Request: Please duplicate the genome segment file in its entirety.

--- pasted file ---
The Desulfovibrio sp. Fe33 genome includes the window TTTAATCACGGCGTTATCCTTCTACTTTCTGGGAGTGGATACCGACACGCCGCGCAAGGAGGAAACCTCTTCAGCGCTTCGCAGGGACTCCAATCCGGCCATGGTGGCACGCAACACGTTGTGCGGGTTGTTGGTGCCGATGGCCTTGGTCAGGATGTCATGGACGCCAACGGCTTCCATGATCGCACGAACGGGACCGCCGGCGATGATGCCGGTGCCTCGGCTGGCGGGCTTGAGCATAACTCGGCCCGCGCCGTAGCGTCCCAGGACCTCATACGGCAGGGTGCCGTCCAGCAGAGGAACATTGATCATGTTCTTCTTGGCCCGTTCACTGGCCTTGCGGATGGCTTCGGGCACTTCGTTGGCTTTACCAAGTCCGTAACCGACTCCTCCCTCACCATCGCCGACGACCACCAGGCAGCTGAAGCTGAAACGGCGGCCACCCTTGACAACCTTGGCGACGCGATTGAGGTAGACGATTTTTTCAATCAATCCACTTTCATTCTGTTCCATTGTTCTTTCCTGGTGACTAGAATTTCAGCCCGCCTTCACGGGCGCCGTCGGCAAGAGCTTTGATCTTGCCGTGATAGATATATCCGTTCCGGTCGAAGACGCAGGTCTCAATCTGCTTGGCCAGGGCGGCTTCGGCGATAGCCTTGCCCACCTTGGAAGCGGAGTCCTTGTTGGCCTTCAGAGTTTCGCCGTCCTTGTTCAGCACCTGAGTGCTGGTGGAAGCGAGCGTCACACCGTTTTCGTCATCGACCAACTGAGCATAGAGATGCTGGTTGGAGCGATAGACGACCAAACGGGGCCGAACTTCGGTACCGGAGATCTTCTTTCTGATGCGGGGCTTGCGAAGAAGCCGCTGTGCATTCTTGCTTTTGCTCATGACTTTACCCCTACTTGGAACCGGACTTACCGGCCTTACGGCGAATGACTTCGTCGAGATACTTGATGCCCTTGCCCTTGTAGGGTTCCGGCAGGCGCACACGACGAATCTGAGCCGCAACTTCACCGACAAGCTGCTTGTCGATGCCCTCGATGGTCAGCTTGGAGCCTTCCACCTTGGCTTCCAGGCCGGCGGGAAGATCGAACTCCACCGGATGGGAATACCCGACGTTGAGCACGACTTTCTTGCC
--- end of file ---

The Desulfovibrio sp. Fe33 genome includes the window TTTAATCACGGCGTTATCCTTCTACTTTCTGGGAGTGGATACCGACACGCCGCGCAAGGAGGAAACCTCTTCAGCGCTTCGCAGGGACTCCAATCCGGCCATGGTGGCACGCAACACGTTGTGCGGGTTGTTGGTGCCGATGGCCTTGGTCAGGATGTCATGGACGCCAACGGCTTCCATGATCGCACGAACGGGACCGCCGGCGATGATGCCGGTGCCTCGGCTGGCGGGCTTGAGCATAACTCGGCCCGCGCCGTAGCGTCCCAGGACCTCATACGGCAGGGTGCCGTCCAGCAGAGGAACATTGATCATGTTCTTCTTGGCCCGTTCACTGGCCTTGCGGATGGCTTCGGGCACTTCGTTGGCTTTACCAAGTCCGTAACCGACTCCTCCCTCACCATCGCCGACGACCACCAGGCAGCTGAAGCTGAAACGGCGGCCACCCTTGACAACCTTGGCGACGCGATTGAGGTAGACGATTTTTTCAATCAATCCACTTTCATTCTGTTCCATTGTTCTTTCCTGGTGACTAGAATTTCAGCCCGCCTTCACGGGCGCCGTCGGCAAGAGCTTTGATCTTGCCGTGATAGATATATCCGTTCCGGTCGAAGACGCAGGTCTCAATCTGCTTGGCCAGGGCGGCTTCGGCGATAGCCTTGCCCACCTTGGAAGCGGAGTCCTTGTTGGCCTTCAGAGTTTCGCCGTCCTTGTTCAGCACCTGAGTGCTGGTGGAAGCGAGCGTCACACCGTTTTCGTCATCGACCAACTGAGCATAGAGATGCTGGTTGGAGCGATAGACGACCAAACGGGGCCGAACTTCGGTACCGGAGATCTTCTTTCTGATGCGGGGCTTGCGAAGAAGCCGCTGTGCATTCTTGCTTTTGCTCATGACTTTACCCCTACTTGGAACCGGACTTACCGGCCTTACGGCGAATGACTTCGTCGAGATACTTGATGCCCTTGCCCTTGTAGGGTTCCGGCAGGCGCACACGACGAATCTGAGCCGCAACTTCACCGACAAGCTGCTTGTCGATGCCCTCGATGGTCAGCTTGGAGCCTTCCACCTTGGCTTCCAGGCCGGCGGGAAGATCGAACTCCACCGGATGGGAATACCCGACGTTGAGCACGACTTTCTTGCC